Taking his cue from fellow passengers, James lowered himself onto a piece of floating wreckage and paddled away from the ship. Moments later the Arctic plunged stern first into the sea, leaving floating wreckage, a few struggling bodies and two lifeboats laden with people. James remained afloat on his fragile timbers for several hours until daylight faded. There was a deep silence, a gentle swell on the sea and occasionally in the distant murk a piece of wreckage. As he floated there, seventy miles from land, he was aware that amongst some wreckage there was a large steward’s basket, the kind of zinc-lined, wicker basket used for carrying plates. With considerable effort he pulled the basket on to his raft and climbed into it.
This basket was James’ home for three days. He was aching with hunger and thirst and beginning to despair of ever seeing home again when he saw a ship emerge from the gloom – this was the Cambria, en route to Quebec. She had already picked up survivors from the Arctic, and James was one of the last. He was hauled on board, cold and stiff, and begged the crew to save the wicker basket as a reminder of his miraculous survival. The Cambria sailed on to Quebec, and James eventually travelled on to Mississippi. Amazingly, the Vesta did not sink but limped into Quebec shortly before the Cambria.
The sinking of the Arctic was one of the greatest marine tragedies of the 19th century – of the 383 passengers and crew, 21 passengers and 54 crew survived – no women or children survived, and there were many questions about decisions made by Captain Luce and the crew. As a result of a comprehensive investigation by the American Department of Transport many regulations relating to maritime transport were changed.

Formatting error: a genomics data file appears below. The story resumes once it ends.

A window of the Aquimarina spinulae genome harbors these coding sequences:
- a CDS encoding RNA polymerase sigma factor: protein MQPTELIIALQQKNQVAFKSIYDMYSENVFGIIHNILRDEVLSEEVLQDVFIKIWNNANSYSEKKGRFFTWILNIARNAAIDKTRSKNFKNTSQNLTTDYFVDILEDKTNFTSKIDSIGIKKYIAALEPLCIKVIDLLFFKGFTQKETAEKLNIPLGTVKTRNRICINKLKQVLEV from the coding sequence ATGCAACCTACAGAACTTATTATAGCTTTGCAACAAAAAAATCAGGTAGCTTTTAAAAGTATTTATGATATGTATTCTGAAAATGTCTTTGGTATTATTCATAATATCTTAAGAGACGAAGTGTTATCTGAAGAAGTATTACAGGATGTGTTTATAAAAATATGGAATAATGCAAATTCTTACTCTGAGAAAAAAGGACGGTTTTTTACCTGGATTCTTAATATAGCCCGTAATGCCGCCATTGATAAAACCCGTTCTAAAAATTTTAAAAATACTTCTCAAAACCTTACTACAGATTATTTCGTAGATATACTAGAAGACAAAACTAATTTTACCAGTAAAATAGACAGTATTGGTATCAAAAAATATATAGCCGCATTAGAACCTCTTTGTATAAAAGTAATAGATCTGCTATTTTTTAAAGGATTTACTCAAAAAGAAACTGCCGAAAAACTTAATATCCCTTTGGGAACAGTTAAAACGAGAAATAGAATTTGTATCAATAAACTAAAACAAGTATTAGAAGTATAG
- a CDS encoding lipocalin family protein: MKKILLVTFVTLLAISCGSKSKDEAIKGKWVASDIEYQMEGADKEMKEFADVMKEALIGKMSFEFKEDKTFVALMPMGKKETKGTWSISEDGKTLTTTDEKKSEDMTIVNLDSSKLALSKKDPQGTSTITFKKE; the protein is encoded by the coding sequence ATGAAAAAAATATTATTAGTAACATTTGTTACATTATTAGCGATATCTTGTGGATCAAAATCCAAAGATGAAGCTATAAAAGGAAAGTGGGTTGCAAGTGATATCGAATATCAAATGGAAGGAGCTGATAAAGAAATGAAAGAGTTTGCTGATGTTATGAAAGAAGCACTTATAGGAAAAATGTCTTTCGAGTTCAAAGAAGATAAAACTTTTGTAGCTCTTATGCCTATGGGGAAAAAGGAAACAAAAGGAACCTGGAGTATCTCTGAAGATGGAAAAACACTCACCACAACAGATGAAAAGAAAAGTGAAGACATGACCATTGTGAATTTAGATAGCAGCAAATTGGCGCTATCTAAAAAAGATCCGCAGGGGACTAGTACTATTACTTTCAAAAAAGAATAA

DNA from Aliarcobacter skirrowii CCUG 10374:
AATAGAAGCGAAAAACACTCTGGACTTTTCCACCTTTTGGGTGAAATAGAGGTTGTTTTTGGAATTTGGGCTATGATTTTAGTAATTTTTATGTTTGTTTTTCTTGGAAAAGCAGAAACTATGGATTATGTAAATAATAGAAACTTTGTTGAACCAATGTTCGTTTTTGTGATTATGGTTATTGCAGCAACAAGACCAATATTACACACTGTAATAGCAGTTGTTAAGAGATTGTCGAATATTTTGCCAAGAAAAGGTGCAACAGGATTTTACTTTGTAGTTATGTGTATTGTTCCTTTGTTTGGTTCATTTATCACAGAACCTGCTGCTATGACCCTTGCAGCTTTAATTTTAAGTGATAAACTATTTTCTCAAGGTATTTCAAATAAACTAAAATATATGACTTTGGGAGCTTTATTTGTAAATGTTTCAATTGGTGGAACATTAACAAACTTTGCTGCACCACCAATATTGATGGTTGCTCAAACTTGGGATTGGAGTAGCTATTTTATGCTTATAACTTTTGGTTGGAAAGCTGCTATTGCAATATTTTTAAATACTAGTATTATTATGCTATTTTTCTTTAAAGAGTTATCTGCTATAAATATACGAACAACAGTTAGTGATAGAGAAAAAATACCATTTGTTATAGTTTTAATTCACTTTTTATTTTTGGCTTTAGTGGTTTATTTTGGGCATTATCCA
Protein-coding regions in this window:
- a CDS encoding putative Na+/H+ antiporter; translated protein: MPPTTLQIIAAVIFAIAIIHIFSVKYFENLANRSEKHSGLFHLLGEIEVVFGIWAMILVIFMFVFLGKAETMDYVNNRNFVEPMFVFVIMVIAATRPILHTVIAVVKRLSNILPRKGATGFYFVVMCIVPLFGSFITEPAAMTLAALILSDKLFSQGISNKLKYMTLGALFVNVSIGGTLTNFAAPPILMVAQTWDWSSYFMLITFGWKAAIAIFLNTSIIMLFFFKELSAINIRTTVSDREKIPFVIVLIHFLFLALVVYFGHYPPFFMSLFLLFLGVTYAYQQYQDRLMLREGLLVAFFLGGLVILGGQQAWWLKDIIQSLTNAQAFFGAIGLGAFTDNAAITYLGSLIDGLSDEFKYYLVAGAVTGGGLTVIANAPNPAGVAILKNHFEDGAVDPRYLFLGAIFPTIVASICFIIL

James Smith returned to Scotland to rejoin his wife and family, but he also left behind family in America – the “Smith connection” as they are known in Johanna’s family. To this day, they have retained “Cambria” as a family name for girls in memory of the ship that rescued their forefather.
On return to Scotland, James Smith went on to found the firm of Smith and Wellstood, at Bonnybridge near Falkirk, manufacturing cast iron range cookers. Business flourished and they launched their now famous Esse brand of stoves and cookers. Until recently, on the Esse website, there was a picture of him, looking the complete Victorian patriarch, and beneath it the story of his survival in the wicker basket. (Note to the manufacturers: Why not restore that image and story to your website?)
While on the Cambria, James Smith wrote a closely observed account of the sinking of the Arctic which appeared in the Quebec Chronicle on 14th October 1854. Reading his account, the sheer understated spirit and humanity of the man reaches across the years. We are proud to have a copy on our bookshelf.
Like today’s refugees, James must have felt hope and despair in equal measure – but, perhaps only a fraction of the terror felt by those poor souls drifting in another sea, in our own times. I am certain that he would have been hugely moved by their predicament.
If any readers of this blog know any more about the events surrounding the sinking of the Arctic, or about James Smith’s survival I’d be delighted to hear from you.